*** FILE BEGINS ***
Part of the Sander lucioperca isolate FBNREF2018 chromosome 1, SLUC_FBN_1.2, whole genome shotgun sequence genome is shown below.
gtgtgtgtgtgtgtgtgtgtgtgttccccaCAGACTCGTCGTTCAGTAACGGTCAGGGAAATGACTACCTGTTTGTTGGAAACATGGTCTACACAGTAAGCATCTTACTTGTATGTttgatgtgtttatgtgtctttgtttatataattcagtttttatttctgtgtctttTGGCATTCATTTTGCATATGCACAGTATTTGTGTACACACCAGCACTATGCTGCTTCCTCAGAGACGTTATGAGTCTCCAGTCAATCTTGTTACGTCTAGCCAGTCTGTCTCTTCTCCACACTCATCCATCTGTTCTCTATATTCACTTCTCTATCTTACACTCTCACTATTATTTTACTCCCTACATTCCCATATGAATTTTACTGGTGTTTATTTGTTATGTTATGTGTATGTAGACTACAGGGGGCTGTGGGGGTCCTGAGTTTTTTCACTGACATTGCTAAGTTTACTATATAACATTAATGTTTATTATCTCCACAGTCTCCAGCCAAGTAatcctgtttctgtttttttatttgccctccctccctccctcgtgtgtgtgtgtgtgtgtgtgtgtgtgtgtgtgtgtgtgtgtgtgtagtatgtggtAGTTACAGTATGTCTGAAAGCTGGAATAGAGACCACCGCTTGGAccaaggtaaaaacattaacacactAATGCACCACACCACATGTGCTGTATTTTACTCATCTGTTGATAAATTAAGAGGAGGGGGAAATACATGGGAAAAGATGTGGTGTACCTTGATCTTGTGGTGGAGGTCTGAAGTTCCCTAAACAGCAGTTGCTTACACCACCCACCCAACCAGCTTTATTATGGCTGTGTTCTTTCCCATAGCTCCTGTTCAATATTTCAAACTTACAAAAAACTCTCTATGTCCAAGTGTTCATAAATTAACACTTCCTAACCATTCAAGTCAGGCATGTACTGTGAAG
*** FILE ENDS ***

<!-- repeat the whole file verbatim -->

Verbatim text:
Part of the Sander lucioperca isolate FBNREF2018 chromosome 1, SLUC_FBN_1.2, whole genome shotgun sequence genome is shown below.
gtgtgtgtgtgtgtgtgtgtgtgttccccaCAGACTCGTCGTTCAGTAACGGTCAGGGAAATGACTACCTGTTTGTTGGAAACATGGTCTACACAGTAAGCATCTTACTTGTATGTttgatgtgtttatgtgtctttgtttatataattcagtttttatttctgtgtctttTGGCATTCATTTTGCATATGCACAGTATTTGTGTACACACCAGCACTATGCTGCTTCCTCAGAGACGTTATGAGTCTCCAGTCAATCTTGTTACGTCTAGCCAGTCTGTCTCTTCTCCACACTCATCCATCTGTTCTCTATATTCACTTCTCTATCTTACACTCTCACTATTATTTTACTCCCTACATTCCCATATGAATTTTACTGGTGTTTATTTGTTATGTTATGTGTATGTAGACTACAGGGGGCTGTGGGGGTCCTGAGTTTTTTCACTGACATTGCTAAGTTTACTATATAACATTAATGTTTATTATCTCCACAGTCTCCAGCCAAGTAatcctgtttctgtttttttatttgccctccctccctccctcgtgtgtgtgtgtgtgtgtgtgtgtgtgtgtgtgtgtgtgtgtgtgtagtatgtggtAGTTACAGTATGTCTGAAAGCTGGAATAGAGACCACCGCTTGGAccaaggtaaaaacattaacacactAATGCACCACACCACATGTGCTGTATTTTACTCATCTGTTGATAAATTAAGAGGAGGGGGAAATACATGGGAAAAGATGTGGTGTACCTTGATCTTGTGGTGGAGGTCTGAAGTTCCCTAAACAGCAGTTGCTTACACCACCCACCCAACCAGCTTTATTATGGCTGTGTTCTTTCCCATAGCTCCTGTTCAATATTTCAAACTTACAAAAAACTCTCTATGTCCAAGTGTTCATAAATTAACACTTCCTAACCATTCAAGTCAGGCATGTACTGTGAAG